You also have to pay your share of their Social Security, Medicare, and other required taxes, and workers’ comp insurance.
For a new small business owner, those requirements can be daunting. You’re taking on an obligation at the same time as you’re taking a risk. You have no guarantees of success.
When some business owners say an increase in the minimum wage threatens the very existence of their businesses, it’s true.
Most established businesses probably can afford it. They can choose to pass on cost increases to customers or reduce profits. But some, realistically, can’t. They would have to employ fewer people, eliminate employees altogether and use only their own labor, or close the shop.
The very smallest businesses, especially new ones, frequently are not sophisticated enough to lobby or advocate in their own behalf. We’re not hearing much advocacy for very small businesses as a vulnerable interest group with issues slightly different from other business groups.
Nonprofits are also struggling. New Mexico has more than 300 nonprofit organizations, including many that contract with government to provide essential services. An estimated 63 percent of them are functioning at breakeven or using borrowed money. This is according to the annual report of New Mexico Thrives, a nonprofit advocacy organization.
Nonprofits have been forced to do more with less year after year. Reduced donations due to federal tax law changes are a factor. Nonprofits can’t just raise prices. They have no elasticity except to keep cutting costs, which often means reducing their services.
This is not about whether workers deserve a living wage. Of course they do. But “deserve” is a difficult word to analyze. How do you measure what one person deserves at another person’s expense?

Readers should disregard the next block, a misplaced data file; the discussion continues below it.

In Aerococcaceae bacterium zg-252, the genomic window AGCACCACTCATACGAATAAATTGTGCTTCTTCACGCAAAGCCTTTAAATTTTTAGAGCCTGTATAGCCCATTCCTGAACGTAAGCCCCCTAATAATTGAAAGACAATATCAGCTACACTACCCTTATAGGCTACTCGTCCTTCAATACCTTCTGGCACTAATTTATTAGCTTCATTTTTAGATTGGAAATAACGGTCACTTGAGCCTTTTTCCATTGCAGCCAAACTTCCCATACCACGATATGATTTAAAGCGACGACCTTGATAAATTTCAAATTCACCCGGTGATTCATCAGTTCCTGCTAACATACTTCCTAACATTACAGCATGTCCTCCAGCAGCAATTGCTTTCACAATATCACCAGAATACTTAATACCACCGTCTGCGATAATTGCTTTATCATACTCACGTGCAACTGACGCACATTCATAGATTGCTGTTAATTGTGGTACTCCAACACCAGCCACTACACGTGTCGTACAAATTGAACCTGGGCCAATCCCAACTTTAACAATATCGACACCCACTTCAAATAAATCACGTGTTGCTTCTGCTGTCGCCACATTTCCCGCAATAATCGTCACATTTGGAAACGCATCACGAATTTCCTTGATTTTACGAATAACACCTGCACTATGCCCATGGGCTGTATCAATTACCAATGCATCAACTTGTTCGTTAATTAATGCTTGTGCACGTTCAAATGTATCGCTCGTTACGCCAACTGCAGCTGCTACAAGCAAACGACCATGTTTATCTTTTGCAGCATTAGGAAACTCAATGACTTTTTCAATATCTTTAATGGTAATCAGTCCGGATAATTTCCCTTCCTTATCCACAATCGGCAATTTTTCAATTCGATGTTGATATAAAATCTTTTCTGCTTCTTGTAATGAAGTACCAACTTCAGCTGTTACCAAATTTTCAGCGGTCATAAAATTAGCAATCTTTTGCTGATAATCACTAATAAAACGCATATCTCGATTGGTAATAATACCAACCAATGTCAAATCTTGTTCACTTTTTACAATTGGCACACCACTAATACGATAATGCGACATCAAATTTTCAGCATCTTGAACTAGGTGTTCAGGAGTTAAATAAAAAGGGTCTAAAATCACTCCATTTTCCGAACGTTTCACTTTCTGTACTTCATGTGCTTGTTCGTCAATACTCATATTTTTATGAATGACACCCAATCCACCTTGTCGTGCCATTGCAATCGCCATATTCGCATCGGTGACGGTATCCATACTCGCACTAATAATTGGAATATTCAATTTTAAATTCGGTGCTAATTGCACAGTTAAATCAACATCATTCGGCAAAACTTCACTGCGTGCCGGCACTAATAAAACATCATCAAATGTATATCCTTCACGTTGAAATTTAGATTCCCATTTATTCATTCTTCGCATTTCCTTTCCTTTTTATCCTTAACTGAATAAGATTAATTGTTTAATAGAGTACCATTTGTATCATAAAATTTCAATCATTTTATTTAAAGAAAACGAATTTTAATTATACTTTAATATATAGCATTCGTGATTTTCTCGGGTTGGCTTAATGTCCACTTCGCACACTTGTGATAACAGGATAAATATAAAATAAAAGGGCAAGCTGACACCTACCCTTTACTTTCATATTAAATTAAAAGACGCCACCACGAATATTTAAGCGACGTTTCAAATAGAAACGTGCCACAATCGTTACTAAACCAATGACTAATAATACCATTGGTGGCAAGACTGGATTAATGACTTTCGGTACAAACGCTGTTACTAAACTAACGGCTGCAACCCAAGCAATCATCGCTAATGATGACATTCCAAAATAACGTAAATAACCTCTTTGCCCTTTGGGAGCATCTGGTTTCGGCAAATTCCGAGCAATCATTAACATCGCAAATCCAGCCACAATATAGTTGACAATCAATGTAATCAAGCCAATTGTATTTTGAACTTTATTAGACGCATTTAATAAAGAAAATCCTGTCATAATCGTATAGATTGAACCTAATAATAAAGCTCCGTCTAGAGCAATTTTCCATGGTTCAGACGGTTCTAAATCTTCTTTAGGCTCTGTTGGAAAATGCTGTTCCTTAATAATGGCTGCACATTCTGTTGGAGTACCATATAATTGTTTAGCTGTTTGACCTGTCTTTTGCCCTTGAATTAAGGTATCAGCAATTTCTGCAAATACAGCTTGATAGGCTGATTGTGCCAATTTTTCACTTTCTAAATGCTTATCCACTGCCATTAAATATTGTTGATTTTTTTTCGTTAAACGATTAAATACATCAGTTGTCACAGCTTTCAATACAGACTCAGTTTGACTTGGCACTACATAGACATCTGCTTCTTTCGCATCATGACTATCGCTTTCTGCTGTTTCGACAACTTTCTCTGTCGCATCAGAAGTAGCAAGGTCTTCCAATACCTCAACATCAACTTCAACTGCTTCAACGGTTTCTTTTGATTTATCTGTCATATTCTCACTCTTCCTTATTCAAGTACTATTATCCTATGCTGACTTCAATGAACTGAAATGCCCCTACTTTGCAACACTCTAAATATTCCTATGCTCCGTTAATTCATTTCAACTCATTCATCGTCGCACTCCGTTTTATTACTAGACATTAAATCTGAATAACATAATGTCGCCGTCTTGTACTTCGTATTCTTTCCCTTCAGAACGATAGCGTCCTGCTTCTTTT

If you don’t have the money, it doesn’t matter whether the issue is increased cost of payroll or any other cost increase. The fact that it’s the right thing to do doesn’t mean you’re able to do it.
Today’s conventional wisdom says if you can’t afford the cost of owning a business, you shouldn’t be in business. I disagree vehemently. Everybody has to start somewhere, and many small businesses start out by borrowing from family or with credit cards. I think public policy should make it easier to get started in business and easier for small family businesses to stay in business.
The impact of mandatory wage increases may be greater in small towns than larger cities. Matthew Gonzales of the Farm and Livestock Bureau, who lives in Cimarron, says the town’s only grocery store closed last year. He said a new owner is hesitating before taking the plunge to reopen, waiting to find out whether he’ll be able to afford employees.
Gonzales said 70 percent of New Mexico’s incorporated municipalities have a population under 3,500. Seven New Mexico counties have total populations under 5,000: Hidalgo, Mora, Guadalupe, Union, Catron, De Baca, and Harding. We’re losing rural population, and those little towns may be barely hanging on.
As a minimum wage bill (HB 31 by Rep. Miguel Garcia, D-Albuquerque) works its way through the Legislature, we may want to consider what we stand to lose, including some critical nonprofit services and a little more of New Mexico’s small-town and rural heritage. Though I am wary of making legislation more complex or confusing, I suggest these concerns call for inserting some exemptions.
            A more modest minimum wage bill (SB437 by Sen. Clemente Sanchez, D-Cibola) has not moved much past introduction.
            If HB 31 is the one that passes, legislators should consider carefully drafted exemptions for very small family businesses, nonprofits that serve disadvantaged populations, and businesses in economically disadvantaged counties. That’s my best shot at a solution.
Contact Merilee Dannemann through www.triplespacedagain.com.

© 2019 NEW MEXICO NEWS SERVICES     2-4-19
The continuing saga of the Public Regulation Commission
By Merilee Dannemann
Triple Spaced Again
Legislators are tinkering with the Public Regulation Commission yet again this year. If legislation is successful, we voters will be looking at another amendment to the state Constitution in the 2020 general election, fiddling with the structure of this agency that never seems to be quite right. We’ve had several such amendments since the PRC was created.
The PRC has been a perennial problem ever since it replaced an even worse problem, the former State Corporation Commission, and what used to be called the Public Utilities Commission.